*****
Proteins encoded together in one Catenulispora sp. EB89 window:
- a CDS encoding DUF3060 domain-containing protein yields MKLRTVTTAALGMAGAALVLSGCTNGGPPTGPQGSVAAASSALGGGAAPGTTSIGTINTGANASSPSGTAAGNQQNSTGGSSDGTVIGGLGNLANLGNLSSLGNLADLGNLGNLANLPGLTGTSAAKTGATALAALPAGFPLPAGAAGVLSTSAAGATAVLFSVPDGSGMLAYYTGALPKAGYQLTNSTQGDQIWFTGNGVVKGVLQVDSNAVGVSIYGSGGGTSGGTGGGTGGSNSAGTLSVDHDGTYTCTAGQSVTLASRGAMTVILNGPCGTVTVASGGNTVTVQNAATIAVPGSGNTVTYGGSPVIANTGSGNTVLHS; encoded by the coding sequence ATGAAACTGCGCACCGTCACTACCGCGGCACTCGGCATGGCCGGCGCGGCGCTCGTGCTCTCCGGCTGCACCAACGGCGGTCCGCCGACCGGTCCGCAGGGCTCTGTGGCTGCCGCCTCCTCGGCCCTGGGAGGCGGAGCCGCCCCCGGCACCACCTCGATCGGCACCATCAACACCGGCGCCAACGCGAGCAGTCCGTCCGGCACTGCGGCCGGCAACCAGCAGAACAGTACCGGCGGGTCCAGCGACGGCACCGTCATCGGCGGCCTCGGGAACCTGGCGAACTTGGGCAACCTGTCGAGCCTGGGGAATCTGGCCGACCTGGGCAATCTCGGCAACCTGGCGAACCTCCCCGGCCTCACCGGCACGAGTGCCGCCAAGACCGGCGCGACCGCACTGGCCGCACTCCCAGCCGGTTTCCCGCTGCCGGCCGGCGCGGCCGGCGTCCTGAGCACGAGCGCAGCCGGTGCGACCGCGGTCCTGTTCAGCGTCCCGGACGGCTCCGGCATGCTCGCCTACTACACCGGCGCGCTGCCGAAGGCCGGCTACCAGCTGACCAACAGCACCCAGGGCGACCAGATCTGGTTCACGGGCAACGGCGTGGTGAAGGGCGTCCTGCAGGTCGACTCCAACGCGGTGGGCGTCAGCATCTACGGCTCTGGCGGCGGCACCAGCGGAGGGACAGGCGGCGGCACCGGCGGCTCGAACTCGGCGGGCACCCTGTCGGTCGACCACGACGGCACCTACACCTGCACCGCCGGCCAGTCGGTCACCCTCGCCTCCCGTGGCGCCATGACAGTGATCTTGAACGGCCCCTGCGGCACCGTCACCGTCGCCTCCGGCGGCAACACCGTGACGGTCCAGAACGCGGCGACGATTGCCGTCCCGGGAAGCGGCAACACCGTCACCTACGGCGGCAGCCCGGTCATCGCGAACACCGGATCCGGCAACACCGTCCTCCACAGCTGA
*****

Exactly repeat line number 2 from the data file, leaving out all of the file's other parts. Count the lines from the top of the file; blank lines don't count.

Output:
- a CDS encoding DUF3060 domain-containing protein yields MKLRTVTTAALGMAGAALVLSGCTNGGPPTGPQGSVAAASSALGGGAAPGTTSIGTINTGANASSPSGTAAGNQQNSTGGSSDGTVIGGLGNLANLGNLSSLGNLADLGNLGNLANLPGLTGTSAAKTGATALAALPAGFPLPAGAAGVLSTSAAGATAVLFSVPDGSGMLAYYTGALPKAGYQLTNSTQGDQIWFTGNGVVKGVLQVDSNAVGVSIYGSGGGTSGGTGGGTGGSNSAGTLSVDHDGTYTCTAGQSVTLASRGAMTVILNGPCGTVTVASGGNTVTVQNAATIAVPGSGNTVTYGGSPVIANTGSGNTVLHS; encoded by the coding sequence ATGAAACTGCGCACCGTCACTACCGCGGCACTCGGCATGGCCGGCGCGGCGCTCGTGCTCTCCGGCTGCACCAACGGCGGTCCGCCGACCGGTCCGCAGGGCTCTGTGGCTGCCGCCTCCTCGGCCCTGGGAGGCGGAGCCGCCCCCGGCACCACCTCGATCGGCACCATCAACACCGGCGCCAACGCGAGCAGTCCGTCCGGCACTGCGGCCGGCAACCAGCAGAACAGTACCGGCGGGTCCAGCGACGGCACCGTCATCGGCGGCCTCGGGAACCTGGCGAACTTGGGCAACCTGTCGAGCCTGGGGAATCTGGCCGACCTGGGCAATCTCGGCAACCTGGCGAACCTCCCCGGCCTCACCGGCACGAGTGCCGCCAAGACCGGCGCGACCGCACTGGCCGCACTCCCAGCCGGTTTCCCGCTGCCGGCCGGCGCGGCCGGCGTCCTGAGCACGAGCGCAGCCGGTGCGACCGCGGTCCTGTTCAGCGTCCCGGACGGCTCCGGCATGCTCGCCTACTACACCGGCGCGCTGCCGAAGGCCGGCTACCAGCTGACCAACAGCACCCAGGGCGACCAGATCTGGTTCACGGGCAACGGCGTGGTGAAGGGCGTCCTGCAGGTCGACTCCAACGCGGTGGGCGTCAGCATCTACGGCTCTGGCGGCGGCACCAGCGGAGGGACAGGCGGCGGCACCGGCGGCTCGAACTCGGCGGGCACCCTGTCGGTCGACCACGACGGCACCTACACCTGCACCGCCGGCCAGTCGGTCACCCTCGCCTCCCGTGGCGCCATGACAGTGATCTTGAACGGCCCCTGCGGCACCGTCACCGTCGCCTCCGGCGGCAACACCGTGACGGTCCAGAACGCGGCGACGATTGCCGTCCCGGGAAGCGGCAACACCGTCACCTACGGCGGCAGCCCGGTCATCGCGAACACCGGATCCGGCAACACCGTCCTCCACAGCTGA